John Manos and co-director Esther Iachelini. Photo: Marco Del Grande
Ask Melbourne businessman John Manos about his advice for budding entrepreneurs, and he shoots straight back: ''Never follow what everyone else is doing''.
''Sometimes you can't run with the sheep, you've got to do something a little bit different,'' says the head of upmarket food retailer Jones the Grocer.
Had Manos listened to the accountants warning him to stick to what he knew, the 42-year-old says he would have never ventured out to international markets such as Singapore and the United Arab Emirates, where the company has built a thriving chain of food emporiums more than double the size of its 16-year-old original store in Sydney's wealthy eastern suburbs.
It's been an unusual move for a grocer faced with the restraints of a small home market dominated by two big grocery chains, Woolworths and Coles, and limited scope to grow its franchise pitching a high-priced delicatessen to local gourmets. But Manos, a former engineer who bought Jones in 2005, says after 18 months in the business, he realised ''we had to either dumb the brand down, or look to other markets''.
He was encouraged by the fact that many Asian customers frequented the company's flagship store, stocking up on Western specialties such as cheeses, truffle products and olive oils. Teaming up with a partner in Singapore, in 2007 Jones the Grocer entered that country with its first large offshore outlet.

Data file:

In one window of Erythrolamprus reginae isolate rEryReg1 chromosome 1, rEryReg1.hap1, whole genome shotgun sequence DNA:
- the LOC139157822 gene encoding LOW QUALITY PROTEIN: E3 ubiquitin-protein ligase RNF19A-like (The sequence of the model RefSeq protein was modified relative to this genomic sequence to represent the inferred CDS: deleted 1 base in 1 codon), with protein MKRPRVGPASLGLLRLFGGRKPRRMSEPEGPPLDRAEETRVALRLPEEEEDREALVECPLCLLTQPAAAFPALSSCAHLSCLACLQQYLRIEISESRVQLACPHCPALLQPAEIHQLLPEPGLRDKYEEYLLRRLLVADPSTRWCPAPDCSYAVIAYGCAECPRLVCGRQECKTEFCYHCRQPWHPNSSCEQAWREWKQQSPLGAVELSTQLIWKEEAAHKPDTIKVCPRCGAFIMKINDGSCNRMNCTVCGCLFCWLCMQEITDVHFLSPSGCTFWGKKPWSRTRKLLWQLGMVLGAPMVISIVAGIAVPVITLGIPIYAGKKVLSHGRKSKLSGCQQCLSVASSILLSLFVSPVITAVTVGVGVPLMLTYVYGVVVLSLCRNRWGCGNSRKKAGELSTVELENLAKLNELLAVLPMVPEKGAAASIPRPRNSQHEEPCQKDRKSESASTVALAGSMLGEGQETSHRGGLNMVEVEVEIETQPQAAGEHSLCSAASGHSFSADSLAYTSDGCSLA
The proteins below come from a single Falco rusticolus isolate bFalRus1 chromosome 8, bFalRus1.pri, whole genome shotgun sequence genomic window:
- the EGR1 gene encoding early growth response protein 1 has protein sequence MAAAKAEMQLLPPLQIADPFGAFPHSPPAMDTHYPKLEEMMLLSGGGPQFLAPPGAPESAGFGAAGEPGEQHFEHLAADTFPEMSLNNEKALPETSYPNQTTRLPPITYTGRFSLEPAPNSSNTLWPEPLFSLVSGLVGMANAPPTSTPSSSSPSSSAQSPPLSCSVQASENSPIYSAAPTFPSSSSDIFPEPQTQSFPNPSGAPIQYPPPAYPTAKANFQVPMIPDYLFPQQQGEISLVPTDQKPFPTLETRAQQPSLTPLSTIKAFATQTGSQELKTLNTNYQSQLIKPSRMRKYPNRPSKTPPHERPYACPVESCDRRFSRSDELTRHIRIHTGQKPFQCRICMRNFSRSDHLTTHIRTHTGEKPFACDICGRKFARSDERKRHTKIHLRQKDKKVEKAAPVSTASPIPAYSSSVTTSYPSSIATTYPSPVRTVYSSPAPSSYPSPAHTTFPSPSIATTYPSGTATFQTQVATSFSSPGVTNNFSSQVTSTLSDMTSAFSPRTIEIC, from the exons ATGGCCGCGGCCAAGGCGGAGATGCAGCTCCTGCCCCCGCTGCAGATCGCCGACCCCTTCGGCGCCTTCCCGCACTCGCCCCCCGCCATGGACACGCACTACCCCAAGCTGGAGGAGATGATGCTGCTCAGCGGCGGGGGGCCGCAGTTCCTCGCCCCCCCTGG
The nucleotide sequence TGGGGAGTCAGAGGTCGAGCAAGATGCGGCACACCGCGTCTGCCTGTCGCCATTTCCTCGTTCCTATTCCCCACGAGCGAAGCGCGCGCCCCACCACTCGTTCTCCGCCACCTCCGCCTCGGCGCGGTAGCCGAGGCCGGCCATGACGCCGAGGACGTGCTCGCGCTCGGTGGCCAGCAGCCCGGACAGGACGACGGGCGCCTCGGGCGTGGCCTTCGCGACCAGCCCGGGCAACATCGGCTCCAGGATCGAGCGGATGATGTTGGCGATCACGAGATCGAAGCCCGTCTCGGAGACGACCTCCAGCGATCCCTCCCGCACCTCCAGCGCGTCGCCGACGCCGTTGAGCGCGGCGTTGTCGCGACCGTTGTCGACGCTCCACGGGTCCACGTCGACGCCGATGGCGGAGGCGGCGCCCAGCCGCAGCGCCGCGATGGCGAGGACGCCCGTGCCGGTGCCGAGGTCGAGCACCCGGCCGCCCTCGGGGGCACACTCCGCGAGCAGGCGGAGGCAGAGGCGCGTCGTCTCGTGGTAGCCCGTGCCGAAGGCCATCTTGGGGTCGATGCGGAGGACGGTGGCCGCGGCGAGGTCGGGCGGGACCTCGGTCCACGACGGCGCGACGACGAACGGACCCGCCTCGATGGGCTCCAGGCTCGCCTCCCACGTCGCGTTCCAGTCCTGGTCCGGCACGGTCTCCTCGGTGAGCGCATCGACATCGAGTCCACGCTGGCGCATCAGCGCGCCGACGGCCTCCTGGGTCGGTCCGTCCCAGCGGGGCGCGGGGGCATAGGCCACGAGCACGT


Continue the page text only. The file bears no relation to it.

It was a steep learning curve, and mistakes were made, Manos admits - from struggling with local builders who had never seen a cheese room, to understocking the store so its shelves were almost empty after a few days of trading, to underestimating the amount of detail local chefs needed in recipes to ensure the Western food served in its cafe tasted as intended.
Singapore became profitable after six months and was written up by hip London magazine Wallpaper as Asia's hottest food store. In 2009, he was contacted by a wealthy businessman from the Middle East to team up, and a store in Abu Dhabi opened soon after.
Today, Jones the Grocer has seven outlets in the UAE and one in Qatar and runs 17 stores in five countries. Manos won't disclose its profit, but says the company has annual turnover of $33 million, increasing by more than half every year and eyeing new markets such as Kuwait, Saudi Arabia, Thailand, China and Japan.
He harbours ambitions to ''grow five-fold within five years'', convinced that even in a jittery world economy there will always be consumers ready to spend big bucks on aspirational luxury goods.
Having funded the expansion using operating cash flows and with the help of his international partners, Manos in July found a deep-pocketed backer in L Capital, the private equity arm of global luxury group LVMH, which took a 50 per cent stake - its first foray into food and its first Australian investment.
His next goal is to relaunch the brand back home. The original Jones the Grocer store in Woollahra, where founder Lindsay Jones-Evans started out in 1996, will be closed and replaced next month by an interior-designed, 500-square-metre flagship store at the Westfield shopping centre in Sydney's CBD.